My explanations for trimming windows can be applied to some situations but not all as to the many different styles of windows and window trim. There are many different applications as well as shapes and sizes of windows.
For the purpose of this page we will be assuming the windows are already installed and ready for window trim.
That being said basically after the windows are installed they either come with jambs installed directly to the windows or they don't and will have to be installed by the trimmer.
The dictionary definition of a jamb: "either of the vertical sides of a doorway, arch, window, or other opening," "forming the sidepieces for the frame of an opening" In other words the jamb on a window is the part that covers the rough opening around the window to the inside finished wall.
Sometimes depending on the manufacturer the window trim will come with the window other times you will have to buy the jamb and casing separately.
If the jambs are already factory applied to the window as a unit then all you have to do is apply casing
again depending on the style. If you have some sort of round or partially round windows the manufacturer will send the window trim with the window.
If your windows came without the jambs you have a couple different choices on how to jamb and case them. One good and easy way to go is to measure the windows and call your local lumber yard or store give them the measurements and order the window insert jambs all premade.
They can also be pretimmed or precased so all you have to do is slide them in center them and nail them. It is very easy quick and they look very nice.
To Many Different Styles Of Windows For One Explanation
Another way is to buy the jambs and put them together yourself slide them in and then case them. This way also may be cheaper but your time does mean something so weigh your time against the cost.
Another route for trimming windows is to buy the stock and make all the jambs yourself. This involves a lot more work and really is not as easy as you would think so again think about your time and add a little in for frustration. I don't recommend this because of the ease at the alternative methods.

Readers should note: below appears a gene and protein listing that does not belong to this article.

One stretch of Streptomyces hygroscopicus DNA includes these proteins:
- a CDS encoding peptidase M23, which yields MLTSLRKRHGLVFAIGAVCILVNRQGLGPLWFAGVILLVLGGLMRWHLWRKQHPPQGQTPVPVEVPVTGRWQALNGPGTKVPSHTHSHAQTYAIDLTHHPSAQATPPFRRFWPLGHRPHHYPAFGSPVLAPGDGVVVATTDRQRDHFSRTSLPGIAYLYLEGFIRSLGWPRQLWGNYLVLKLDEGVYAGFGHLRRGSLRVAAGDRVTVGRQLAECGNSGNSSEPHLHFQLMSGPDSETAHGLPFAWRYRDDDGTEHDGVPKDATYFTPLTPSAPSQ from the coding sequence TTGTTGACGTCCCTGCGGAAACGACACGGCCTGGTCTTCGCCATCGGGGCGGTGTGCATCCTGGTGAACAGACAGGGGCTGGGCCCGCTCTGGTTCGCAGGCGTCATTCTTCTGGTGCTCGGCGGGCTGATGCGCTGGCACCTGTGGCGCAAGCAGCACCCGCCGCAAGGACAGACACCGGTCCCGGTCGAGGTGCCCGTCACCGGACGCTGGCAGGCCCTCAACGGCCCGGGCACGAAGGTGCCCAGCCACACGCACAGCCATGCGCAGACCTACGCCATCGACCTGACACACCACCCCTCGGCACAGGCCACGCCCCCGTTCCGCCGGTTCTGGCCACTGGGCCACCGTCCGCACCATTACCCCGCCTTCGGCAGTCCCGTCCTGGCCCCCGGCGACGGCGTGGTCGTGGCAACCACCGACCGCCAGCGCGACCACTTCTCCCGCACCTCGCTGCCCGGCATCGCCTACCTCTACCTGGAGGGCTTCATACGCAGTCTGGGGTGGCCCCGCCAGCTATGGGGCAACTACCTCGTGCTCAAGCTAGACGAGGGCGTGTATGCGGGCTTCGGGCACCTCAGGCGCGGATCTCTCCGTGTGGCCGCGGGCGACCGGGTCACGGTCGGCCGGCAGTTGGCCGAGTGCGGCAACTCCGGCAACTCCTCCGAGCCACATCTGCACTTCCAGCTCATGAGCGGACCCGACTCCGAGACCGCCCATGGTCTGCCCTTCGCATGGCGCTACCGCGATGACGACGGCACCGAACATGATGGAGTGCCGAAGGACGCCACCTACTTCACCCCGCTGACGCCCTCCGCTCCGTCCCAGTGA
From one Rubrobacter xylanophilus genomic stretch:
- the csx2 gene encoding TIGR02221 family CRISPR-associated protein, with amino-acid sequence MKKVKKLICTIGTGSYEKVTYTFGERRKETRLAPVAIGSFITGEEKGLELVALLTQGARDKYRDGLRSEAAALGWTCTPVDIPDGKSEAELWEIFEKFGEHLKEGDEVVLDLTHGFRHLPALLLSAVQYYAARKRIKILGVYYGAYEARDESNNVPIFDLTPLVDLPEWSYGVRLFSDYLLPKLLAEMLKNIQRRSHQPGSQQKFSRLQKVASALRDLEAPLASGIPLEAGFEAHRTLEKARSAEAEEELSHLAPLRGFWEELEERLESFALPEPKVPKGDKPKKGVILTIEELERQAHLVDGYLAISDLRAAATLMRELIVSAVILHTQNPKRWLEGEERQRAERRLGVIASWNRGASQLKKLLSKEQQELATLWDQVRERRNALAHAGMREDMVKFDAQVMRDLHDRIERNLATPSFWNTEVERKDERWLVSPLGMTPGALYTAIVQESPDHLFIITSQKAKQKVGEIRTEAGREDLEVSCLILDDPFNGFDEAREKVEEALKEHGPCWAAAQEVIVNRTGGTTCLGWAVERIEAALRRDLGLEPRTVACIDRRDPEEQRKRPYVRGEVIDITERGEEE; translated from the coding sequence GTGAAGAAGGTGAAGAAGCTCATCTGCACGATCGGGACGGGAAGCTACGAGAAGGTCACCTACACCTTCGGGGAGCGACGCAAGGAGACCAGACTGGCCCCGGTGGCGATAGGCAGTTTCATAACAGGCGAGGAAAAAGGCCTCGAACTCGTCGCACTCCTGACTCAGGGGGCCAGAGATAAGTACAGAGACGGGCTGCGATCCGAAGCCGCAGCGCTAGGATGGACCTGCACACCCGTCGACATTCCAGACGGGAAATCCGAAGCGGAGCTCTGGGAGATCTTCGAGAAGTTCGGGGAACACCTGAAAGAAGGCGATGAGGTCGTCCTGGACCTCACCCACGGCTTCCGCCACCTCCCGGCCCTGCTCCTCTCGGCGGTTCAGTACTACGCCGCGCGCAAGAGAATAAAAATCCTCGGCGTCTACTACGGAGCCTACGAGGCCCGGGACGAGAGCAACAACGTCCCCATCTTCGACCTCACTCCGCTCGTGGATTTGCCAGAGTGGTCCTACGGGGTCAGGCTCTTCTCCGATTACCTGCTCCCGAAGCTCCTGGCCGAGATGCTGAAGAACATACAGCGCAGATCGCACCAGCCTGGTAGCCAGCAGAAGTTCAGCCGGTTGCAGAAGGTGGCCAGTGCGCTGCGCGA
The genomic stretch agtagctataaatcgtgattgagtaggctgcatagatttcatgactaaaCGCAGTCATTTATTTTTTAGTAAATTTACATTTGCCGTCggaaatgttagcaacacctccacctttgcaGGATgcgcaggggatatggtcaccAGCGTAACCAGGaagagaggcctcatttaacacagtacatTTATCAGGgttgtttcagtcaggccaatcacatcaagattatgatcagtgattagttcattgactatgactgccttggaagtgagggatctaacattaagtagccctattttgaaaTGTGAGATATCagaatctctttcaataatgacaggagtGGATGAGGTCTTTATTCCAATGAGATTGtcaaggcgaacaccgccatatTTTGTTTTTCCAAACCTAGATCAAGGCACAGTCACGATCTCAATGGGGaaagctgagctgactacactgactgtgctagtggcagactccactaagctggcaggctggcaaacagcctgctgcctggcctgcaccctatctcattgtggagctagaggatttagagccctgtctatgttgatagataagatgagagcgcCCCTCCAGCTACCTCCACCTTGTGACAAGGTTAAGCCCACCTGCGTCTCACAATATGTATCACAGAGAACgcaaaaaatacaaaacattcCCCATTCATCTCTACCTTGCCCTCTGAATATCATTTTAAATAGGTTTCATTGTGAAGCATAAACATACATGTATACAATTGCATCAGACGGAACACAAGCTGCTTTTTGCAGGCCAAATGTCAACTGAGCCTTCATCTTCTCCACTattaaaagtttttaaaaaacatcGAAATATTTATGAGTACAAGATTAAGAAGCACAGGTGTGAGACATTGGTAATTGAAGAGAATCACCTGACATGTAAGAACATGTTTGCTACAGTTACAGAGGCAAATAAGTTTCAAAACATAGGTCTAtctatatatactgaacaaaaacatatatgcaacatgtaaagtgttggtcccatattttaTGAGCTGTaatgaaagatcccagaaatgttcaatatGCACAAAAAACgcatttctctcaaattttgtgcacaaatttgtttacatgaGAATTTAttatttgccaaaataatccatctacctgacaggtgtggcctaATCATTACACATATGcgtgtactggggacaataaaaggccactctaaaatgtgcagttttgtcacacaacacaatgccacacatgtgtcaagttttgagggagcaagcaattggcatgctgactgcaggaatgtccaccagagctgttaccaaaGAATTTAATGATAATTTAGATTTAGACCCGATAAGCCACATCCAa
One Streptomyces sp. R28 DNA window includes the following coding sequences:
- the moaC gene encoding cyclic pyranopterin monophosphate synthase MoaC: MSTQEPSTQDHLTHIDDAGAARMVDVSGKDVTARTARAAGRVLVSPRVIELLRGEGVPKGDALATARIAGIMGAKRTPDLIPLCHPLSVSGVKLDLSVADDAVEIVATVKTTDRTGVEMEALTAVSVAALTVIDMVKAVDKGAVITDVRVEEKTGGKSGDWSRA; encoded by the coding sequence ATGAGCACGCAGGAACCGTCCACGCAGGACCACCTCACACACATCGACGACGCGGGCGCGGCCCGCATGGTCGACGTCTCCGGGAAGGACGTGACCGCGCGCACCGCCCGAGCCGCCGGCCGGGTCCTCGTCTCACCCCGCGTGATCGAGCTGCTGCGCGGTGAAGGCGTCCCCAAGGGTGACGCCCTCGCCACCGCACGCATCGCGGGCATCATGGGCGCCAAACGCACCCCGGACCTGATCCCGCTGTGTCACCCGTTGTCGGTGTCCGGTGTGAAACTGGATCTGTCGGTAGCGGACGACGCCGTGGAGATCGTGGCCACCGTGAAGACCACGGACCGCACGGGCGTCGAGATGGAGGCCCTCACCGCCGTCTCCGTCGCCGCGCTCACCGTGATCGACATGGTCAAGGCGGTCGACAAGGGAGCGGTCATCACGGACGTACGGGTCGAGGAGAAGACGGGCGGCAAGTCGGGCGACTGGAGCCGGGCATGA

As you can probably tell there are many ways to go about trimming windows depending on what you get or have.
Let's assume you are trimming a window that has the jamb factory installed and is part of the window and the window is installed and ready to be cased. Casing this window with casing all the way around may include having 45 degree miters at each corner.
If this is the situation it may be easier for an inexperienced person doing this for the first time to cut the casing and nail it all together securely before applying it to the window. In other words build a picture frame out of the casing and then centering it at the window and nailing it on.
There are some variables to consider when trimming windows this way and one big problem is the sheetrock has to be nice and flush with the outer edge of the jamb all the way around the window. If everything is nice and flush then you are good to proceed with this particular method.
If the jamb of the window protrudes out past the sheetrock this method of installation for casing a window will not work well. The reason for this is because as you nail the outside of the casing to the sheetrock wall you are bending the casing back to the wall and that results in spreading the miters apart.
Each miter will have a different degree and not be perfect 45 degree miters at the corners. In this particular situation of trimming windows it would be best to put each piece of casing up individually and working each miter individually as you work your way around the window.
Trimming Windows With Target Blocks
Another easier way of trimming a window is to install target blocks at the corners. This way there is no miters at the corners and the casing butts right up to the target blocks. These blocks come in different sizes for the different sizes of casing. This is a look similar to the Victorian age but is still very popular. Here are some pictures of the use of target blocks with bigger Victorian type casing. Smaller target blocks can be bought for the smaller type trim such as colonial or ranch casing. These pictures are of old windows with new casing and target blocks installed also a picture with the use of target blocks and new trim applied to an old set of doors which were painted.